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This is a follow up to this question. There I was asking how to do unit testing when you have a library of scientific algorithms. I have a similar problem now but with a different project.

I'm working on a 3D graphics engine framework abstraction for DirectX, OpenGl, WebGl, Silverlight, WPF, and basically whatever 3D API is out there, on C#, called Rendering .NET. The scenario is the following, the project is being developed by a small team of colleagues of mine, all working in the same office. We are all computer scientists, not much into the software engineering community and practices. I even had a hard time to convince to switch from Subversion to Git, and to publish the project on Codeplex. The project is getting big (around 80K lines of C#), and it now covers most of DirectX and OpenGl up to Shader Model 5.0, so its not a one man's project like the one described in the linked question. We also want to encourage the open source community to collaborate.

So far we've been testing by writing small applications that involve initializing all devices and resources, setting up a scene, and drawing. The thing is, I don't know how to make it different, I mean, how to design small test cases that test specific features of the framework, like resource allocation, primitive tessellation, shader compilation, etc., without having to recreate the entire engine initialization. For some of these cases I can think of useful mocks, but in general, how can I test the correctness of a rendering algorithm when the output is visual (an image, or an animated scene)? Right now the most clever thing we have come up is to render the same scene to a software renderer, DirectX and OpenGl, and compare them pixel by pixel, but tiny variations of the APIs make the resulting images different enough to fail the tests without being actual bugs.

So, what is the "correct" testing approach here?

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You could implement tolerance levels in your pixel-by-pixel comparison, but that'd be a game of false negatives vs. false positives, and you'd still be partly testing the DirectX / OpenGL implementation, not only your code (so, not really unit testing, per se). In most "normal" scenarios, you'd want to mock the target API, and ensure that it gets called according to your assumptions; if your rendering code is calling the various APIs directly, you could perhaps introduce your own intermediary layer (mockable), albeit at a performance penalty. –  Daniel B Feb 27 '13 at 8:22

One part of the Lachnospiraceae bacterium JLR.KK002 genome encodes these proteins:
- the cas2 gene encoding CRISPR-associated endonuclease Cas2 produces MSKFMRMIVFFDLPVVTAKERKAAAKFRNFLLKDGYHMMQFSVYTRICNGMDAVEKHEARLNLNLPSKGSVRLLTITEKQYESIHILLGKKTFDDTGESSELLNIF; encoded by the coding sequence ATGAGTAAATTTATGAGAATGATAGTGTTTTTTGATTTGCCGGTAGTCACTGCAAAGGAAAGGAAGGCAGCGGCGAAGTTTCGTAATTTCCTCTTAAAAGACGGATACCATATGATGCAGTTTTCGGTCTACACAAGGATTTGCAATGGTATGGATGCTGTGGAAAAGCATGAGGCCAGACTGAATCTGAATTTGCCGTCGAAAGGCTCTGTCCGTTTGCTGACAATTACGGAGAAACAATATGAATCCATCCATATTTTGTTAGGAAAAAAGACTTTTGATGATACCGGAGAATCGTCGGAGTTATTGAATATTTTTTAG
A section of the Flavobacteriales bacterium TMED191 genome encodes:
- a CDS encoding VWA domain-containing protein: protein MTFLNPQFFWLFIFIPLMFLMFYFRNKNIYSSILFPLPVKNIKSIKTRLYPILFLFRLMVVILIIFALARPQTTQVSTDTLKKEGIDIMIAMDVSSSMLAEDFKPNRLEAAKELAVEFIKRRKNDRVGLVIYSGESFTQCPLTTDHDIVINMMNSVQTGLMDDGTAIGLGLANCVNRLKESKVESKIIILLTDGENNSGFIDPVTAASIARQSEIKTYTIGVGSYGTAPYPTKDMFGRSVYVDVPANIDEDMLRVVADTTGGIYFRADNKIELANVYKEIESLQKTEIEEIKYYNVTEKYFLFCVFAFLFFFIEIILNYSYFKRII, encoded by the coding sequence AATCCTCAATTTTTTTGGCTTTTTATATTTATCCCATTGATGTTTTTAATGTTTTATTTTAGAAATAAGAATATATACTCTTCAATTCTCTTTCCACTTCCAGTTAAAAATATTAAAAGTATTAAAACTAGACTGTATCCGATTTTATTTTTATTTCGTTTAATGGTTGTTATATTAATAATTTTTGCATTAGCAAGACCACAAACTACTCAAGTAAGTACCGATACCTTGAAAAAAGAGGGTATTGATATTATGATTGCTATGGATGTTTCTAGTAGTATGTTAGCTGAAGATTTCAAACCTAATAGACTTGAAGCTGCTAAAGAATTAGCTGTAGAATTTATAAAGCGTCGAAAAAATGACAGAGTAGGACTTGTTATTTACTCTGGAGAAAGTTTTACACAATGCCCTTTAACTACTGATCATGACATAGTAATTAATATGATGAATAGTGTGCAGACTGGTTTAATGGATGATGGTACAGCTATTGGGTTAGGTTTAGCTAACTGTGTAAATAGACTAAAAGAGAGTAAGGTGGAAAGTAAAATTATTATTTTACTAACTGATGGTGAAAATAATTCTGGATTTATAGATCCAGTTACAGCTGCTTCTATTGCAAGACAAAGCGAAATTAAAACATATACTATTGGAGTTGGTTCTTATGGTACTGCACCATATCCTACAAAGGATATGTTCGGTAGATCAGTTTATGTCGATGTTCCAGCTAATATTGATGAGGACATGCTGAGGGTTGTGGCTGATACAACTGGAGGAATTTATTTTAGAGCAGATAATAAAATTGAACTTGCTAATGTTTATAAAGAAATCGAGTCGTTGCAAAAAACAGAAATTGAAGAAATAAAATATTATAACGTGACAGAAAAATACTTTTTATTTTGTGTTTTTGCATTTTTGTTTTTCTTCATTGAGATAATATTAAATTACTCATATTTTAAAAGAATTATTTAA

I should also add that I believe Doc Brown's answer is essentially correct, you should (ideally) have really independent parts which you can test in isolation. In reality though, if you haven't architected your solution from the ground up for unit-testability, this might be difficult to retrofit. –  Daniel B Feb 27 '13 at 8:27
    
@DanielB: exactly what I thought when reading that 80K of code already exists. This is legacy code - as Michael Feathers defines it - code without tests. And the canonical book for this kind of situation is always amazon.de/Working-Effectively-Legacy-Robert-Martin/dp/… –  Doc Brown Feb 27 '13 at 11:57

1 Answer 1

up vote 6 down vote accepted

The "correct" testing approach would be to decouple your drawing logic from the DirectX or OpenGL calls, so you can mock the latter out (and as a another use case, use the same business logic either for DirectX or OpenGL).

You don't want to test if DirectX or OpenGL is working correctly - that is Microsoft's job. You also want your device initialization code to be written and tested only once (and then reused), so a manual test of that part should be affordable. If you want to test that part automatically, too, use your pixel-by-pixel approach, but with a very simple test drawing. Thus focus on writing automated regression tests for your decoupled drawing logic, that will bring you the most benefit.

So the whole idea is to split your code into really independent components - your DirectX initialization should not be coupled to the drawing logic, and the drawing logic should not depend on DirectX - this makes your program testable.

EDIT: found this former post on unit tests for OpenGL code, there were only a few answers, but perhaps it will bring some additional insights.

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It seems that this approach would not cover a large part of what this library is all about. –  Kris Van Bael Feb 27 '13 at 7:20
    
@KrisVanBael: perhaps, perhaps not, you are just guessing. But feel free to make a better suggestion for a testing approach in case you are right. –  Doc Brown Feb 27 '13 at 7:26
    
Thanks @DocBrown. The framework is decoupled from specific API implementations, through a lot of interfaces, and we are using dependency injection everywhere to solve resource managers, renderers, compilers, and such, so that you can, say, create a mesh with DirectX and visualize it on OpenGL. So you say I should write a kind of "software implementation" that mocks the entire framework and unit test there? Seems nice. I agree that I should not test DirectX neither OpenGL, just my middle layer. –  Alejandro Piad Feb 28 '13 at 16:51
    
@AlejandroPiad: how to eat an elephant? One bite at a time. Add tests along your development roadmap, testing the parts of your program you are going to change next. Your program was not build in one week, and so your testing framework won't be build in that time. –  Doc Brown Feb 28 '13 at 17:14
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@DocBrown thanks a lot. I think I get it. I`ll start mocking the vital parts first, and try that everything new we add is designed with testing in mind. –  Alejandro Piad Mar 1 '13 at 15:40

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